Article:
These are RSA public keys: the first number in each entry is the number of bits in the key, while the second and third are RSA-specific parameters called the public exponent and modulus. After these comes an arbitrary amount of text treated as a comment. [Section 8.2.1, "SSH1 Authorization Files "] For SSH2, you need to edit two files, one on the client machine and one on the server machine. On the client machine, create or edit the file ~/.ssh2/identification and insert a line to identify your private key file:1024 35 8697511247987525784866526224505474204292260357215616159982327587956883143 362147028876494426516682677550219425827002174890309672203219700937187777979705864 107549106608811204142046600066790196940691100768682518506600601481676686828742807 11088849408310989234142475694298520575977312478025518391 my personal key 1024 37 1140868200916227508775331982659387253607752793422843620910258618820621996 941824516069319525136671585267698112659690736259150374130846896838697083490981532 877352706061107257845462743793679411866715467672826112629198483320167783914580965 674001731023872042965273839192998250061795483568436433123392629 my work key
On the server machine, create or edit the file ~/.ssh2/authorization, which contains information about public keys, one per line. But unlike SSH1's authorized_keys file, which contains copies of the public keys, the authorization file lists only the filename of the key:IdKey id_dsa_1024_a
Finally, copy id_dsa_1024_a.pub from your local machine to the remote SSH2 server machine, placing it in ~/.ssh2. Regardless of which SSH implementation you use, make sure your remote SSH directory and associated files are writable only by your account:Key id_dsa_1024_a.pub
We make files world-readable and directories world-searchable, to avoid NFS problems. [Section 10.7.2, "NFS Access Problems"]
The SSH server is picky about file and directory permissions and may refuse authentication if the remote account's SSH configuration files have insecure permissions. [Section 18.104.22.168, "Acceptable permissions for user files"] You are now ready to use your new key to access the "pat" account:# SSH1, OpenSSH $ chmod 755 ~/.ssh $ chmod 644 ~/.ssh/authorized_keys # OpenSSH only $ chmod 644 ~/.ssh/authorized_keys2 # SSH2 only $ chmod 755 ~/.ssh2 $ chmod 644 ~/.ssh2/id_dsa_1024_a.pub $ chmod 644 ~/.ssh2/authorization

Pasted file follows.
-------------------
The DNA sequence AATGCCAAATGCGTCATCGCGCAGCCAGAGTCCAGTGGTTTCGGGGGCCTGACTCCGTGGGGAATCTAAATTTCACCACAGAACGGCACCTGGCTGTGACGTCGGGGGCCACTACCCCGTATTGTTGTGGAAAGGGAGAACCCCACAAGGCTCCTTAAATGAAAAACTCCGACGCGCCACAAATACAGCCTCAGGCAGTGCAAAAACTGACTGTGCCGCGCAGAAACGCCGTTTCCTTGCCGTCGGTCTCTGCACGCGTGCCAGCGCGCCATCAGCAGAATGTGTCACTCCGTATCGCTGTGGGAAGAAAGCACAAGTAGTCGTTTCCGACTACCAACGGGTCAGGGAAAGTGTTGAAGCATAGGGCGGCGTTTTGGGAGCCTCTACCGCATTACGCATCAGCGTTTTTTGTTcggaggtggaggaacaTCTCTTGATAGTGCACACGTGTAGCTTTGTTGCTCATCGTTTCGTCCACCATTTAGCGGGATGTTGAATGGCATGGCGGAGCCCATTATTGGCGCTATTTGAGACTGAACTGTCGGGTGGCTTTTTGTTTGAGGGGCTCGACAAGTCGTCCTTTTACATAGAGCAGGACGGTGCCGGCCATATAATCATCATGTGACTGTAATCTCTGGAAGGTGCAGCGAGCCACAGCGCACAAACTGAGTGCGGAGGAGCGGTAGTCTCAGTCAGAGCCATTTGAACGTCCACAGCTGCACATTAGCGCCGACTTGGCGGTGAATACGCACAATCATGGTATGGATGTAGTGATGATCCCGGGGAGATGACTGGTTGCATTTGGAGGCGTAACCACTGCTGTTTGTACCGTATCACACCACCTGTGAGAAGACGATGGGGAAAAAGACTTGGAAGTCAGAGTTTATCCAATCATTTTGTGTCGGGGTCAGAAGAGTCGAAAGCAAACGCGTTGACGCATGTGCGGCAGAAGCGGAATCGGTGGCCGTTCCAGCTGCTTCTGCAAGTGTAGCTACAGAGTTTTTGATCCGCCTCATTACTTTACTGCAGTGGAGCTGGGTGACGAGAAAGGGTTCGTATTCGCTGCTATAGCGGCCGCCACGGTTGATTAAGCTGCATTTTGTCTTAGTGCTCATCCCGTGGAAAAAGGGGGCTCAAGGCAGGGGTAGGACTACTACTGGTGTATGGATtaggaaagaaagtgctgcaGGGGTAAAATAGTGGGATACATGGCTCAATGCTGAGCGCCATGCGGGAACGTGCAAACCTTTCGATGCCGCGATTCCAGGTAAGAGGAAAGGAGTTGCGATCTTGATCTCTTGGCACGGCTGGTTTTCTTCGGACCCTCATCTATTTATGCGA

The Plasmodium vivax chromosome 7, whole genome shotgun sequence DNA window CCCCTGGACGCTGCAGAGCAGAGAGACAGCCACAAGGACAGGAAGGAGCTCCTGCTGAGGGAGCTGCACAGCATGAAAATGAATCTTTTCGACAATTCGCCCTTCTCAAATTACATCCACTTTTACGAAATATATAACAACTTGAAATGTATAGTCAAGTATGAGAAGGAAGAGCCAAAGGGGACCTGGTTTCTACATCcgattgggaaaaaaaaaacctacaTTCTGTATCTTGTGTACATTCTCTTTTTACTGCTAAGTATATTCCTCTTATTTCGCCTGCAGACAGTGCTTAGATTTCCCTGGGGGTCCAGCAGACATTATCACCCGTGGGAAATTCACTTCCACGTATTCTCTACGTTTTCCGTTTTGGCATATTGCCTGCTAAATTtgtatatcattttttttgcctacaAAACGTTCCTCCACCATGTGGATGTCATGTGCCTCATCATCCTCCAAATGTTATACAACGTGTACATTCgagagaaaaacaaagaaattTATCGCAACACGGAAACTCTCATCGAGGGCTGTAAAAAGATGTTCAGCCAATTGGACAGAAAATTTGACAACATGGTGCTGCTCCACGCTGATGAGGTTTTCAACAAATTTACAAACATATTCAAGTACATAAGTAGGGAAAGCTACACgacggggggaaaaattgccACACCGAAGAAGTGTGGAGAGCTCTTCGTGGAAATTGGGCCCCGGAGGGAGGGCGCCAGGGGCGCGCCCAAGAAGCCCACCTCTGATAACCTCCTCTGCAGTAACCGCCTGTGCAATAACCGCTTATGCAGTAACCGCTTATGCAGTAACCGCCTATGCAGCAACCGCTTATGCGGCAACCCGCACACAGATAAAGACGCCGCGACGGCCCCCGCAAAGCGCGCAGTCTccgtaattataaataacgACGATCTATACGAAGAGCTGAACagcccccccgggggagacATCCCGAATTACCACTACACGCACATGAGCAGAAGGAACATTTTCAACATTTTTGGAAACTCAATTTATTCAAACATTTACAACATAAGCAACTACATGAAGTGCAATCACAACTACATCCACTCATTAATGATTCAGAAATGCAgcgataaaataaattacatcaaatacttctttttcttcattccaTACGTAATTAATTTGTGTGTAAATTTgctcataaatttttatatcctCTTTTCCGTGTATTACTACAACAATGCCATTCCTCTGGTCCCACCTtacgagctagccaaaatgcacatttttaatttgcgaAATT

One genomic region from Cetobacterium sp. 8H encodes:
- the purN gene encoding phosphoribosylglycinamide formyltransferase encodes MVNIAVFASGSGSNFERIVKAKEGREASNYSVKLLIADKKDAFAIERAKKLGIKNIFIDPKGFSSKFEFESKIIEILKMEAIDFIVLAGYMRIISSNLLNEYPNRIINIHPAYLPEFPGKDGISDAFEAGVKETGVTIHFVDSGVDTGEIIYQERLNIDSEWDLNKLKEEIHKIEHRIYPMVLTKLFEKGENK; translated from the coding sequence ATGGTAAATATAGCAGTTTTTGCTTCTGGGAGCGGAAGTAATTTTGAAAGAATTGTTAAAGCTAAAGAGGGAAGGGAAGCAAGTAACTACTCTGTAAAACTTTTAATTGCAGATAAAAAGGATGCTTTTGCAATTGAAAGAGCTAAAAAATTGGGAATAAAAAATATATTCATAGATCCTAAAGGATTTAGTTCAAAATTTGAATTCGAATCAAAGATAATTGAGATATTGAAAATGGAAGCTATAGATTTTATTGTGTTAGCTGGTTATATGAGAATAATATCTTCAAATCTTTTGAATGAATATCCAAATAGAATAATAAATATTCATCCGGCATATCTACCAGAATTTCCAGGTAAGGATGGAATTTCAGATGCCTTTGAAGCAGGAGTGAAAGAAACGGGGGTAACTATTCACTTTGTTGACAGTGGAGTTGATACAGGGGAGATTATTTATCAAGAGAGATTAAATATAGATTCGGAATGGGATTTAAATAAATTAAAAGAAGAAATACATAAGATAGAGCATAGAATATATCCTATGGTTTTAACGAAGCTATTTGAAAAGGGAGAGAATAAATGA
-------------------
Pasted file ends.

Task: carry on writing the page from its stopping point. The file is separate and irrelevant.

If all goes well, you are logged into the remote account. Figure 2-2 shows the entire process.# SSH1, SSH2, OpenSSH; output shown is for SSH1 $ ssh -l pat shell.isp.com Enter passphrase for RSA key 'Your Name <firstname.lastname@example.org>': ************ Last login: Mon May 24 19:44:21 1999 from quincunx.nefertiti.org You have new mail. shell.isp.com>
Figure 2-2. Public-key authenticationNote the similarity to the earlier example with password authentication. [Section 2.2, "Remote Terminal Sessions with ssh"] On the surface, the only difference is that you provide the passphrase to your private key, instead of providing your login password. Underneath, however, something quite different is happening. In password authentication, the password is transmitted to the remote host. With cryptographic authentication, the passphrase serves only to decrypt the private key to create an authenticator. [Section 2.4.1, "A Brief Introduction to Keys"] Public-key authentication is more secure than password authentication because:
2.4.4. If You Change Your KeySuppose you have generated a key pair, identity and identity.pub, and copied identity.pub to a bunch of SSH server machines. All is well. Then one day, you decide to change your identity, so you run ssh-keygen a second time, overwriting identity and identity.pub. Guess what? Your previous public key file is now invalid, and you must copy the new public key to all those SSH server machines again. This is a maintenance headache, so think carefully before changing (destroying!) a key pair. Some caveats: